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Beyond Borders | Treading Lightly on A Nervous Planet, Cycling and Greening the Money

Beyond Borders | Treading Lightly on A Nervous Planet, Cycling and Greening the Money
By Reporting ASEAN • Issue #8 • View online
Greetings of fortitude and resilience for the lunar new year!
Yes, yes, COVID-19 continues to stalk us even as the year of the tiger is headed our way. Still, the arrival of yet another new year invites us to draw strength from within, so that is ‘as within, so without’. Hopefully.
This issue comes with a mixed bag of stories, most of them around sustainability issues (from cycling to green finance) . Check out our set of editorial cartoons, reflecting the perspectives of artists from Myanmar, Vietnam and Cambodia.
Reporting ASEAN had its own webinar on ‘Reporting Sustainability’ in December, with resource speakers from newsrooms in Southeast Asia and colleagues at the Economic Research Institute for ASEAN and East Asia (Indonesia) and the ISEAS-Yusof Ishak Institute (Singapore).
Apart from speaking at webinars on science, communication and journalism, and on election reporting in Southeast Asia, I got to talk about reporting with a regional lens and share Reporting ASEAN’s story in this video interview with the Heinrich Boell Foundation Southeast Asia. (The Reporting ASEAN series is eight years old this year.)
Looking ahead, 2022 promises to be an eventful year, what with the Philippine presidential election coming up in May and the continuing crisis that is Myanmar - and the sticky position ASEAN finds itself in relation to that country.
A preview of our next issue: We’ll have stories and updates around Myanmar, which will be marking the first anniversary of the Feb 1 coup.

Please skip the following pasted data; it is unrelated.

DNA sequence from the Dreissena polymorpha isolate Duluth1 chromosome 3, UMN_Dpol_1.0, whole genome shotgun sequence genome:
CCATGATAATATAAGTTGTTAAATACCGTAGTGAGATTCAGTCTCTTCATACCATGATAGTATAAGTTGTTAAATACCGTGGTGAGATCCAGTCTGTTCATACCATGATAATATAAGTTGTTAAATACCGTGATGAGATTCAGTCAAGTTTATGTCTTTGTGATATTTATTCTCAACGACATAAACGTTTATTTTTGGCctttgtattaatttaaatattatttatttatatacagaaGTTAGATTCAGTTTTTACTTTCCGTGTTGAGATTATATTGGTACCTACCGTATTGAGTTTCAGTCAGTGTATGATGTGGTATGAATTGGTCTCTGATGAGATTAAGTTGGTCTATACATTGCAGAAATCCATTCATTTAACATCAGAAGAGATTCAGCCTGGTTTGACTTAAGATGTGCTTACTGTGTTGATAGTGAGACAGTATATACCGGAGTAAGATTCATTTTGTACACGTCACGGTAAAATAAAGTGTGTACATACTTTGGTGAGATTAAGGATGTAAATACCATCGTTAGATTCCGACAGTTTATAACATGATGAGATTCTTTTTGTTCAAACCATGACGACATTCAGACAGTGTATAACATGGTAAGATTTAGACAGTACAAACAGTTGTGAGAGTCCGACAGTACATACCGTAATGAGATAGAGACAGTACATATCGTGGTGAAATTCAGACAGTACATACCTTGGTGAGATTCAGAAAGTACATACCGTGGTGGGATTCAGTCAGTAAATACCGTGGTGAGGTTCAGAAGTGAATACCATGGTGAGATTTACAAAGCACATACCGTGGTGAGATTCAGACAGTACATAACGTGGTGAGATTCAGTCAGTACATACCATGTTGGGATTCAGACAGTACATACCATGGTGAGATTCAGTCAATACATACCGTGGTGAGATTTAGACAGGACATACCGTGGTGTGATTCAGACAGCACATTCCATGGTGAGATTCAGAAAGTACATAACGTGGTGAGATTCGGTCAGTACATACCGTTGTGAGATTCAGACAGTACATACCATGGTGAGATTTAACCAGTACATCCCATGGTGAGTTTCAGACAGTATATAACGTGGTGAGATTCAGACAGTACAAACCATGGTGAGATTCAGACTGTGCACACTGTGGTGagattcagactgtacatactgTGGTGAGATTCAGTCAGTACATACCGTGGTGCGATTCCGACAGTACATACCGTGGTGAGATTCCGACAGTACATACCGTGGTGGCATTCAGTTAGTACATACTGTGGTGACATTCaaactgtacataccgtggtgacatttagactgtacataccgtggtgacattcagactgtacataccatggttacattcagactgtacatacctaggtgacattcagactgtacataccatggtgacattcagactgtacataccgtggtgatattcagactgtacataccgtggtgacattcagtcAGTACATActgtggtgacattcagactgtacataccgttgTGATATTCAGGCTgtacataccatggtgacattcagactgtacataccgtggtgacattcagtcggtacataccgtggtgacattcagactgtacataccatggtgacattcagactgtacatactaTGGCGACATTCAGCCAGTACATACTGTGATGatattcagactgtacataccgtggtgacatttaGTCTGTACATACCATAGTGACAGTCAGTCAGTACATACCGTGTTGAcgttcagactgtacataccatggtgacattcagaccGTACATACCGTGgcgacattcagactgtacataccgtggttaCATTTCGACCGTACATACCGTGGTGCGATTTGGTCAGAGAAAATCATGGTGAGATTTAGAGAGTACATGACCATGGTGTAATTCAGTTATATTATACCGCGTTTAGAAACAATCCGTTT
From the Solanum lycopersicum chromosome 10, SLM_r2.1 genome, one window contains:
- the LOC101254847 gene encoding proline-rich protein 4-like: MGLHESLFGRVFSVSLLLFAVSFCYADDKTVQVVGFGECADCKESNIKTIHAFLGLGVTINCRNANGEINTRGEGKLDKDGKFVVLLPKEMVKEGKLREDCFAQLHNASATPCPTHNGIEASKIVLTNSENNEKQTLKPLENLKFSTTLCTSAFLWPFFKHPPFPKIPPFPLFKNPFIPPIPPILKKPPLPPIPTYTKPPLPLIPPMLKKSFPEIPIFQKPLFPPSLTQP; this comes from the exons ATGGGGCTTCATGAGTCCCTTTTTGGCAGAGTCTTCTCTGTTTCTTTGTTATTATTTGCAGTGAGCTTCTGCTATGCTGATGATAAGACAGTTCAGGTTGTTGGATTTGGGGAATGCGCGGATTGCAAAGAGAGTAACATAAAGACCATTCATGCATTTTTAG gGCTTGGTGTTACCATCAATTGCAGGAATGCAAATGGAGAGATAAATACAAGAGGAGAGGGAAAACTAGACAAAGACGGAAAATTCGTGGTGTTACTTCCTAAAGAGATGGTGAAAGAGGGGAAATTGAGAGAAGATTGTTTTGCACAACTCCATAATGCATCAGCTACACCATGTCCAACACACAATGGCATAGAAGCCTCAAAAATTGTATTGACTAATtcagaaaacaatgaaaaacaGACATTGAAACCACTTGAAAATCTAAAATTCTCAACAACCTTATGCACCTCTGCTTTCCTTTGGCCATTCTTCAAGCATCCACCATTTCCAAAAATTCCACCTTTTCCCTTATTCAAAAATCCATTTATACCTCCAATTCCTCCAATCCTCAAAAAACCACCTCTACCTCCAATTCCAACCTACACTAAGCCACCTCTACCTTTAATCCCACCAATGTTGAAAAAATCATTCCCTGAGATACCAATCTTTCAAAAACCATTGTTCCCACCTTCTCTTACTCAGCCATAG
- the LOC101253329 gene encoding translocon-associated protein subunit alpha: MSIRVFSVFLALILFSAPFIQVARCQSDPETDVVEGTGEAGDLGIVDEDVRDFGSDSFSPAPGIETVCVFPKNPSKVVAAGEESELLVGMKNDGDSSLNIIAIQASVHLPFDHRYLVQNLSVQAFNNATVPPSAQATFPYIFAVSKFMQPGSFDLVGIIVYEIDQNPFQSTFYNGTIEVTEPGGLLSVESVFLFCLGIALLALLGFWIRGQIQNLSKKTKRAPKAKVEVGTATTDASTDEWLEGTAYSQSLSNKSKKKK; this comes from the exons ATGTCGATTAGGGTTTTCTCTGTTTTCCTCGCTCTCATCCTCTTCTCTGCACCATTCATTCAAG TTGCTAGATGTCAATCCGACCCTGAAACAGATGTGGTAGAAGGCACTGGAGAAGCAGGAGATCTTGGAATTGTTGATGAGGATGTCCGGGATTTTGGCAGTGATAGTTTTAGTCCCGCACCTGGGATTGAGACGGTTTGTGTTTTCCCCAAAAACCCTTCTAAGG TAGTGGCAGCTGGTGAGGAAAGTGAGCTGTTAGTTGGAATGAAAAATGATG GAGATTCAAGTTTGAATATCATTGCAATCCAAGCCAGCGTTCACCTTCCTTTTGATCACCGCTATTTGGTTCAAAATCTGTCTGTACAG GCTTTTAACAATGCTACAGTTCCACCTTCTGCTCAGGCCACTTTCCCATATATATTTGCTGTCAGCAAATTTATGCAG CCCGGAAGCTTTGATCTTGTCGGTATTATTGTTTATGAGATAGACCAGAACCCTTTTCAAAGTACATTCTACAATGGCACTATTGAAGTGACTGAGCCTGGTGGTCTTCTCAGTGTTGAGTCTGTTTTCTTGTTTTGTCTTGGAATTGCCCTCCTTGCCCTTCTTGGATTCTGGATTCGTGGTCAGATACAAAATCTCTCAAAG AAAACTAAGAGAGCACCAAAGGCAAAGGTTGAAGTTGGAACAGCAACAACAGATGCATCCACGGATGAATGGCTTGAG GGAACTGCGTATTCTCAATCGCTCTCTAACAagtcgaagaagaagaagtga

A safe, and sane, year ahead – and do pass this on to others,
Johanna Son
Editor/Founder - Reporting ASEAN in Bangkok reportingaseandesk@fastmail.net

Photo from the Chinese-heritage compound Lhong 1919 in Bangkok | J Son
Photo from the Chinese-heritage compound Lhong 1919 in Bangkok | J Son
1 S is for Sustainability
Ways to Tread More Lightly on a Nervous Planet
Singapore: Greening the Money
How Green Can Singapore Get?
Philippines: Cycling Picks Up In COVID-19, But Transport Woes Persist
The S Files: Sustainability in Numbers
2 #mediaonmedia
We Asked Journalists How They See Sustainability in News
3 Myanmar Watch
December and January did not see a stop to the arrests of journalists in Myanmar. From our latest update below (10 Jan): A total of 115 arrests since the February 2020 coup, 44 still in detention and at least 14 convicted, mostly on incitement charges under Section 505 (a) of the Myanmar Penal Code and sentenced to 2 to 3 years’ imprisonment. There is talk of new arrests, which we will do updates on.
Worrisome are the three deaths of journalists thus far. Two were killed while reporting or in military operations/attacks, and one while in custody.
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